President Obama Puts The Words Of Martin Luther King Into Action On MLK Day

The Obama administration is leading by example, hoping to inspire people to use the Dr. Martin Luther King, Jr. National Day of Service to re-commit to serving their communities.

According to a White House press release, “The President and First Lady will participate in a community service project at the Boys & Girls Club of Greater Washington, in celebration of the Martin Luther King, Jr. Day of Service and in honor of Dr. King’s life and legacy. They will be joined by Senior Advisor Valerie Jarrett, Assistant to the President and Cabinet Secretary Broderick Johnson, and Corporation for National and Community Service (CNCS) CEO Wendy Spencer.”

Everybody’s doing it. From the President and First Lady to VP Joe Biden to Senior Administration officials, the White House is celebrating Dr. Martin Luther King, Jr. National Day of Service by getting involved in community projects and events.

President Obama wrote in the proclamation that one of the lessons Dr. King taught us was that “equality requires more than the absence of oppression; it requires the presence of economic opportunity.”

The President continued:

In a world full of poverty, he called for empathy; in the face of brutality, he placed his faith in non-violence. His teachings remind us we have a duty to fight against poverty, even if we are wealthy; to care about the child in the decrepit school long after our own children have found success; and to show compassion toward the immigrant family, knowing that we were strangers once, too. Dr. King transformed the concepts of justice, liberty, and equality, and as he led marches and protests and raised his voice, he changed the course of history.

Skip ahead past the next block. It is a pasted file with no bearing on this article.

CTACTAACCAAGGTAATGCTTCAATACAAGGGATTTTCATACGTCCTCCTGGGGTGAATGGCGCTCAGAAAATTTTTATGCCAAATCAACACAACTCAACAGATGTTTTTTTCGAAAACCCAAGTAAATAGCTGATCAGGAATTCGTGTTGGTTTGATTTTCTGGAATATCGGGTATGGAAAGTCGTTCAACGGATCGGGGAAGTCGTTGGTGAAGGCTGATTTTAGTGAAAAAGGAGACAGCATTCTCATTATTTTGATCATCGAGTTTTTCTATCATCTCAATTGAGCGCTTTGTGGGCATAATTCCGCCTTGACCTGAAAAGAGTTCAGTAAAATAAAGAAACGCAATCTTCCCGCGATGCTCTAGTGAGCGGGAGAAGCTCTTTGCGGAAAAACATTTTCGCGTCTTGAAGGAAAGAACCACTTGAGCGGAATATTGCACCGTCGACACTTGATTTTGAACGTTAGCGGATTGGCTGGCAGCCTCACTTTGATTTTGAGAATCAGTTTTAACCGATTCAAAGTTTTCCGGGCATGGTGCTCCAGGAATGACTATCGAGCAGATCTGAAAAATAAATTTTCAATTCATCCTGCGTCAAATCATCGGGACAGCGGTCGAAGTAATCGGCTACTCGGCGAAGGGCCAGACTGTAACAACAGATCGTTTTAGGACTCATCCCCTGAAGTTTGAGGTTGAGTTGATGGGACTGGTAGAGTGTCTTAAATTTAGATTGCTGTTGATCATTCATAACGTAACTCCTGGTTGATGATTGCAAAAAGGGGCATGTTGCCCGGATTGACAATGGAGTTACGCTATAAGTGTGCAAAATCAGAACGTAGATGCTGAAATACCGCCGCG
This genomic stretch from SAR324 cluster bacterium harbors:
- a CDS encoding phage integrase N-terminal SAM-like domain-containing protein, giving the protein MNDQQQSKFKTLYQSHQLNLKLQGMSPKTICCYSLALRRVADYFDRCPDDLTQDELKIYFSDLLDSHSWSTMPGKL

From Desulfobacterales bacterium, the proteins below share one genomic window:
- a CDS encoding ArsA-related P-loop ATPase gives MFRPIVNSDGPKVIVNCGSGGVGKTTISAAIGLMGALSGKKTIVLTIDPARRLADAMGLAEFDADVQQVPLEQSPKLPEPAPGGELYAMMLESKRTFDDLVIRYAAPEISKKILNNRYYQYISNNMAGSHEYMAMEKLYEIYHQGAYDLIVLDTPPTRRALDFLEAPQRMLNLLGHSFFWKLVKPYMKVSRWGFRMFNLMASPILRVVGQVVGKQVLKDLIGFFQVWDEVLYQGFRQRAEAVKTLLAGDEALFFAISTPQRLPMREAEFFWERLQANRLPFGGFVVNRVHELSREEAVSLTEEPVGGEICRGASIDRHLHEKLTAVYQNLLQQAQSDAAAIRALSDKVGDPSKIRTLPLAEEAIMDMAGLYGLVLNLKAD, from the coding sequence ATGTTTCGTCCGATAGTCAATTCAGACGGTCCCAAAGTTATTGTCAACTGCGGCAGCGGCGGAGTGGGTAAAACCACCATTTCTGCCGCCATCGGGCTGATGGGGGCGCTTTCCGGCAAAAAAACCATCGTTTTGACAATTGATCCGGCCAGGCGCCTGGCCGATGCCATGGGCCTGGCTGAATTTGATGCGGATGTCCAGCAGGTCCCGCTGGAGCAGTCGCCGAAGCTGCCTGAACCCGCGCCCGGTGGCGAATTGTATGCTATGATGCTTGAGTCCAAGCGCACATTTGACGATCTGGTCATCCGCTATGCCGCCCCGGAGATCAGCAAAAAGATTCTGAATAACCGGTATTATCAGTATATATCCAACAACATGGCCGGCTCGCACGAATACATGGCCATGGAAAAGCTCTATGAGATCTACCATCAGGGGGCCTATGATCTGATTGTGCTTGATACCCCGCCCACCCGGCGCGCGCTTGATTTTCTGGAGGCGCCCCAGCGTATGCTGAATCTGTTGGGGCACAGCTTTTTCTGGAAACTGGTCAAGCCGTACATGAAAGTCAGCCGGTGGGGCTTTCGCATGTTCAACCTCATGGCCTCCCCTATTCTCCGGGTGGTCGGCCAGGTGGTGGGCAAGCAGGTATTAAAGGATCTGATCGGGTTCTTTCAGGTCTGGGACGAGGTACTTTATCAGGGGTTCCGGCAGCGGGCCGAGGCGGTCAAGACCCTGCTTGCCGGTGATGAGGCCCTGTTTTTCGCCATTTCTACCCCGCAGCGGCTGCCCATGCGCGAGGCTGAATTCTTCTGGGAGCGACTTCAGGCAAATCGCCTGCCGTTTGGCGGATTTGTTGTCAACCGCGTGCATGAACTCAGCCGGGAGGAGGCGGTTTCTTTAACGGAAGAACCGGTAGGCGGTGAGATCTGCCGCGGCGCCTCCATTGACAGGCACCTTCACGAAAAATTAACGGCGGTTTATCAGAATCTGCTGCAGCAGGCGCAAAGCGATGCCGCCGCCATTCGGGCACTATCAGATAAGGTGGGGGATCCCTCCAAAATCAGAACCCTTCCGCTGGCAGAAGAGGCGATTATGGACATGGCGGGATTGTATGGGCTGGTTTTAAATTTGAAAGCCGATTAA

Obama urged, “We must stand together for good jobs, fair wages, safe neighborhoods, and quality education. With one voice, we must ensure the scales of justice work equally for all — considering not only how justice is applied, but also how it is perceived and experienced. As Dr. King told us, ‘injustice anywhere is a threat to justice everywhere,’ and this remains our great unfinished business.”

Urging citizens to get involved, to take a stand for democracy, the President wrote, “I encourage all Americans to observe this day with appropriate civic, community, and service projects in honor of Dr. King and to visit to find Martin Luther King, Jr., Day of Service projects across our country.”

With the same kind of lust for justice and freedom as evinced by our founders and by Dr. King Jr., the President concluded, “As one people, we will show when ordinary citizens come together to participate in the democracy we love, justice will not be denied.”

It is moments like this when this President soars in a way that is not often acknowledged. He inspires and leads by example. He urges people to be involved in their democracy. He pushes them to the table, to be seen and heard. As anyone who has had to fight for equality and freedom knows, that seat was hard won and should not be taken for granted.

We are always in a fight for justice. There will always be oppressors. There will always be injustice. But there will also always be the human spirit fighting against those things. There isn’t a better way to honor Dr. Martin Luther King, Jr day than to let love win over hate, which means hope wins.

Hope brings people to the table. It gets them involved. Without hope there can be no real democracy.

This side of President Obama, this Kennedy-esque ability to inspire, is no small thing. Republicans distort it, diminish it and mock it because of its power, and the press ignores it because it’s hard to quantify and doesn’t seem policy oriented or political.

But in reality, the personal is political and the political is personal. There is nothing more personal than standing up for freedom for everyone. And a person who can inspire others to do that is a powerful person. Unusual, unrivaled, and precious to those who value democracy.

President Obama is putting the words of Martin Luther King into action on MLK Day.

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